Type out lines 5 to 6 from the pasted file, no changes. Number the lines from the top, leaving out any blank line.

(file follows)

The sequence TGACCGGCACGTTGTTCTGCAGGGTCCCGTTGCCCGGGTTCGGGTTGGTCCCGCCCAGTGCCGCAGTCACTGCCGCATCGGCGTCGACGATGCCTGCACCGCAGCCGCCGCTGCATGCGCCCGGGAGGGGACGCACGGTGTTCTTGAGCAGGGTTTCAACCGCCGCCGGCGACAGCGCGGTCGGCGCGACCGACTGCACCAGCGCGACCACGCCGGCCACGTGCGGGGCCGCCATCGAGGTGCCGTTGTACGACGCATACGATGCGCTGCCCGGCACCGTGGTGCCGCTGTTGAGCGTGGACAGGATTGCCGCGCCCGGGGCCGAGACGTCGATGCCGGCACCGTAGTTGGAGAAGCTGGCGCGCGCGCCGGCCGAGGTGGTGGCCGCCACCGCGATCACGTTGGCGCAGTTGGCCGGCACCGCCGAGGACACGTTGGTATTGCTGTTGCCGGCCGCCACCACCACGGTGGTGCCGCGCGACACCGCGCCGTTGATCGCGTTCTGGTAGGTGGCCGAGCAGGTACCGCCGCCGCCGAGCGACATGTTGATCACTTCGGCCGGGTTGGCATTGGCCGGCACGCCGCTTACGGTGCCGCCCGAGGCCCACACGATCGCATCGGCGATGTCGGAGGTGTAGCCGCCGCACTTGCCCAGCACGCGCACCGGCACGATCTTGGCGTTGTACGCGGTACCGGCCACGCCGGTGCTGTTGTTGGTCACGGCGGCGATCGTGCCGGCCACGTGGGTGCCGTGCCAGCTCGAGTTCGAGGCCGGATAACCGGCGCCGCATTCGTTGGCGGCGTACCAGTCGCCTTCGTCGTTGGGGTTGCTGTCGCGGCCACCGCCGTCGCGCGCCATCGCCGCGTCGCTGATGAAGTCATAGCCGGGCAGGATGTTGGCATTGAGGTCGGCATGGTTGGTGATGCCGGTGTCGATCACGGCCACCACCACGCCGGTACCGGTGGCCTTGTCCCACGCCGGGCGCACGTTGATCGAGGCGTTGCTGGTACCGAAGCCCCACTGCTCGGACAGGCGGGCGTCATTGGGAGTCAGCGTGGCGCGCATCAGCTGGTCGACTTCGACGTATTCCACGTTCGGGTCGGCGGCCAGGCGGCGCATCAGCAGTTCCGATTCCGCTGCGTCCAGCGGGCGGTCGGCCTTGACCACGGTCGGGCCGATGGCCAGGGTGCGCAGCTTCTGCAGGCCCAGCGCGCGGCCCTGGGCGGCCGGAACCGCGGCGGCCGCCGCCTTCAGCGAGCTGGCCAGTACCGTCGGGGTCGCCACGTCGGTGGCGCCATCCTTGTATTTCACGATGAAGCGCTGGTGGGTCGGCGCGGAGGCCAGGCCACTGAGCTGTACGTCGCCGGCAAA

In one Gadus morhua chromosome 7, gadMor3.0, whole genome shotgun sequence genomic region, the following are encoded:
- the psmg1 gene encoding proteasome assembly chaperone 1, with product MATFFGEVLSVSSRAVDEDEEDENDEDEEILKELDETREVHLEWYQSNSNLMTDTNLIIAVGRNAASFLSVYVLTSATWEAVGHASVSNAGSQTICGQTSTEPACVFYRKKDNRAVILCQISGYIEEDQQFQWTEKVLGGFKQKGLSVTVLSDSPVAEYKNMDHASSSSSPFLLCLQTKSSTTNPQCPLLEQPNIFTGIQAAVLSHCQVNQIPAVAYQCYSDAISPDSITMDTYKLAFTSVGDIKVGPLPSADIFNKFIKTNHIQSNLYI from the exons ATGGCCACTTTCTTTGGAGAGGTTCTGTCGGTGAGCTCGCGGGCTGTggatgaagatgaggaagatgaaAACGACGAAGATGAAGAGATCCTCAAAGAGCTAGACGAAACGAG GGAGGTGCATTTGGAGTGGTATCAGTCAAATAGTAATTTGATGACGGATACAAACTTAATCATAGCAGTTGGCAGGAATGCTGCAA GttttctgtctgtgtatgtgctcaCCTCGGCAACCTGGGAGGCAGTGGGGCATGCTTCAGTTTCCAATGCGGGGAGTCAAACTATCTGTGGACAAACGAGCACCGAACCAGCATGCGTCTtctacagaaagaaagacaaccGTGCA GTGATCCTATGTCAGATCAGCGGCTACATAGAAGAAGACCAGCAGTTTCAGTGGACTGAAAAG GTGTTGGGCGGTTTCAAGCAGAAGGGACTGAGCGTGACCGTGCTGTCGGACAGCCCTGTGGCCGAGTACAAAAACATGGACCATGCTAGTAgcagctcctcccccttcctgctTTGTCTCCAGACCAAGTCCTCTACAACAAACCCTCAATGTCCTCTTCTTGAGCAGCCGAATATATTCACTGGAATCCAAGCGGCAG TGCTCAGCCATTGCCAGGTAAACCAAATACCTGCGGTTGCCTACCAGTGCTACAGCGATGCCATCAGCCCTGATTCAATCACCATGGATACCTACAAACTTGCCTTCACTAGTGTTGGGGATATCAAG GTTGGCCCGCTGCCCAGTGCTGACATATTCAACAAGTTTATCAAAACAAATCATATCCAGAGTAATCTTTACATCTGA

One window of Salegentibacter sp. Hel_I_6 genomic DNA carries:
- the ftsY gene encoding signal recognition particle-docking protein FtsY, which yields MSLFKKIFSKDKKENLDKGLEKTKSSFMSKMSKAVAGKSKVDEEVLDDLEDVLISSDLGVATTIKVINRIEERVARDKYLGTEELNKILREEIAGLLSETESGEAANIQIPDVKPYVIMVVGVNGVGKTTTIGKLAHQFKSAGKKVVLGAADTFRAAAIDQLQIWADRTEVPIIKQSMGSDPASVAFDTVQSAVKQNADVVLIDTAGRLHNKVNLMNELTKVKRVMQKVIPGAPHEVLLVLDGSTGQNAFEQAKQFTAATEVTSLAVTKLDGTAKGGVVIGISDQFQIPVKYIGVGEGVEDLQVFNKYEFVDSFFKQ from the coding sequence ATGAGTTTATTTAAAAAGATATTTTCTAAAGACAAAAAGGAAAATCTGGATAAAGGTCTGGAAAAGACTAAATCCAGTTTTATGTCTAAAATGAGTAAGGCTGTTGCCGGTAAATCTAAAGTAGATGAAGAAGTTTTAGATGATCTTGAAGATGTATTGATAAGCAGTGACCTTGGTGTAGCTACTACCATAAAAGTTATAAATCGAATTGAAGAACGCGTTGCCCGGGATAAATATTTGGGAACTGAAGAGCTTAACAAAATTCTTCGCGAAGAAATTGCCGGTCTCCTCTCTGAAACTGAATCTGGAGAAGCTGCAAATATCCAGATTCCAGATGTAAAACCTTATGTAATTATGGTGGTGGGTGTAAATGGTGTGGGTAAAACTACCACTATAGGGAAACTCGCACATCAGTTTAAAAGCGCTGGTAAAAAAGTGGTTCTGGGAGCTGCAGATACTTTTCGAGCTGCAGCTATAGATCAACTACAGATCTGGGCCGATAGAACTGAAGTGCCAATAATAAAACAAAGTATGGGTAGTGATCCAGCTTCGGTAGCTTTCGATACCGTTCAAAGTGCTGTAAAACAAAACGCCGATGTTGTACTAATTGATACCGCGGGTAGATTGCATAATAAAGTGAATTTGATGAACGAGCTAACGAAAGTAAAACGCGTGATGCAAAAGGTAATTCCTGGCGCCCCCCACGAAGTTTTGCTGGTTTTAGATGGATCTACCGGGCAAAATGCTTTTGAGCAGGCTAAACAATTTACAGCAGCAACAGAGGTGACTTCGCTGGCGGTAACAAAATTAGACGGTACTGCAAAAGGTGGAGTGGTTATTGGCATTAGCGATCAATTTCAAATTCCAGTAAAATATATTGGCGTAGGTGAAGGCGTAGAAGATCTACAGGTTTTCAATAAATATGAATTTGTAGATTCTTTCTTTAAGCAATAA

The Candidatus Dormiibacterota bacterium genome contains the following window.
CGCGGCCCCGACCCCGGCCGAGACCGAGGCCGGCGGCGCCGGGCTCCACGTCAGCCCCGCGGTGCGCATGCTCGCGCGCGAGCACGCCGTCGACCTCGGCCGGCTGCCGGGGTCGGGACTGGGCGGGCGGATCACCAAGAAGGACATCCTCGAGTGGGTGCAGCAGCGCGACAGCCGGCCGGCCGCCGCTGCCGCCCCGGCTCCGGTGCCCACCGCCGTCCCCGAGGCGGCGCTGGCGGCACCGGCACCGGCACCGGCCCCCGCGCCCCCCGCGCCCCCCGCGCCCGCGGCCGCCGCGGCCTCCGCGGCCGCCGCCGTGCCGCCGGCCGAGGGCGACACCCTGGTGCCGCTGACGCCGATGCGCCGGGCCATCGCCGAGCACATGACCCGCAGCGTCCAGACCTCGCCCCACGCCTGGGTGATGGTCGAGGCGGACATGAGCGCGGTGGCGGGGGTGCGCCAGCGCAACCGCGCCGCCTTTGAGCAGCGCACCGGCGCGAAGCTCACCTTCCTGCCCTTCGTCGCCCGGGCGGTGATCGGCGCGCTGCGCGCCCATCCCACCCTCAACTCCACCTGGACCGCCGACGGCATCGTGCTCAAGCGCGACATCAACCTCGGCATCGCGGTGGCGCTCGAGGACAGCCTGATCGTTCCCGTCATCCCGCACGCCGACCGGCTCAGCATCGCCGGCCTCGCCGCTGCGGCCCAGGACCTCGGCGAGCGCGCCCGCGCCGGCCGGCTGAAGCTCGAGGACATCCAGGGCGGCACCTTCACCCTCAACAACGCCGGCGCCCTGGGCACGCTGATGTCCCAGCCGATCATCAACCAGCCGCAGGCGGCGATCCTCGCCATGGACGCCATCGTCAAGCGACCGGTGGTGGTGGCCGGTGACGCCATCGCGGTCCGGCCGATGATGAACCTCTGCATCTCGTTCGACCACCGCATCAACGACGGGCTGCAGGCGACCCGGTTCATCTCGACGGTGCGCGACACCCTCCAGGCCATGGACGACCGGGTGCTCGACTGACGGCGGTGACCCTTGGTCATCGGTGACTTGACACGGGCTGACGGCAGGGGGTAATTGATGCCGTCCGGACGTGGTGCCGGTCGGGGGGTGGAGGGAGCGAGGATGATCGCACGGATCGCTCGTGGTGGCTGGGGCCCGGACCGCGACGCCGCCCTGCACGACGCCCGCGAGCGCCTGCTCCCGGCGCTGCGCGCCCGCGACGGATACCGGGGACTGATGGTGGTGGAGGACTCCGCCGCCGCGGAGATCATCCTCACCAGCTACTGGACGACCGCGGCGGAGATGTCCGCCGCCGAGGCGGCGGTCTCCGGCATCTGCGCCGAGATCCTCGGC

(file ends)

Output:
- the ftsY gene encoding signal recognition particle-docking protein FtsY, which yields MSLFKKIFSKDKKENLDKGLEKTKSSFMSKMSKAVAGKSKVDEEVLDDLEDVLISSDLGVATTIKVINRIEERVARDKYLGTEELNKILREEIAGLLSETESGEAANIQIPDVKPYVIMVVGVNGVGKTTTIGKLAHQFKSAGKKVVLGAADTFRAAAIDQLQIWADRTEVPIIKQSMGSDPASVAFDTVQSAVKQNADVVLIDTAGRLHNKVNLMNELTKVKRVMQKVIPGAPHEVLLVLDGSTGQNAFEQAKQFTAATEVTSLAVTKLDGTAKGGVVIGISDQFQIPVKYIGVGEGVEDLQVFNKYEFVDSFFKQ from the coding sequence ATGAGTTTATTTAAAAAGATATTTTCTAAAGACAAAAAGGAAAATCTGGATAAAGGTCTGGAAAAGACTAAATCCAGTTTTATGTCTAAAATGAGTAAGGCTGTTGCCGGTAAATCTAAAGTAGATGAAGAAGTTTTAGATGATCTTGAAGATGTATTGATAAGCAGTGACCTTGGTGTAGCTACTACCATAAAAGTTATAAATCGAATTGAAGAACGCGTTGCCCGGGATAAATATTTGGGAACTGAAGAGCTTAACAAAATTCTTCGCGAAGAAATTGCCGGTCTCCTCTCTGAAACTGAATCTGGAGAAGCTGCAAATATCCAGATTCCAGATGTAAAACCTTATGTAATTATGGTGGTGGGTGTAAATGGTGTGGGTAAAACTACCACTATAGGGAAACTCGCACATCAGTTTAAAAGCGCTGGTAAAAAAGTGGTTCTGGGAGCTGCAGATACTTTTCGAGCTGCAGCTATAGATCAACTACAGATCTGGGCCGATAGAACTGAAGTGCCAATAATAAAACAAAGTATGGGTAGTGATCCAGCTTCGGTAGCTTTCGATACCGTTCAAAGTGCTGTAAAACAAAACGCCGATGTTGTACTAATTGATACCGCGGGTAGATTGCATAATAAAGTGAATTTGATGAACGAGCTAACGAAAGTAAAACGCGTGATGCAAAAGGTAATTCCTGGCGCCCCCCACGAAGTTTTGCTGGTTTTAGATGGATCTACCGGGCAAAATGCTTTTGAGCAGGCTAAACAATTTACAGCAGCAACAGAGGTGACTTCGCTGGCGGTAACAAAATTAGACGGTACTGCAAAAGGTGGAGTGGTTATTGGCATTAGCGATCAATTTCAAATTCCAGTAAAATATATTGGCGTAGGTGAAGGCGTAGAAGATCTACAGGTTTTCAATAAATATGAATTTGTAGATTCTTTCTTTAAGCAATAA

The Candidatus Dormiibacterota bacterium genome contains the following window.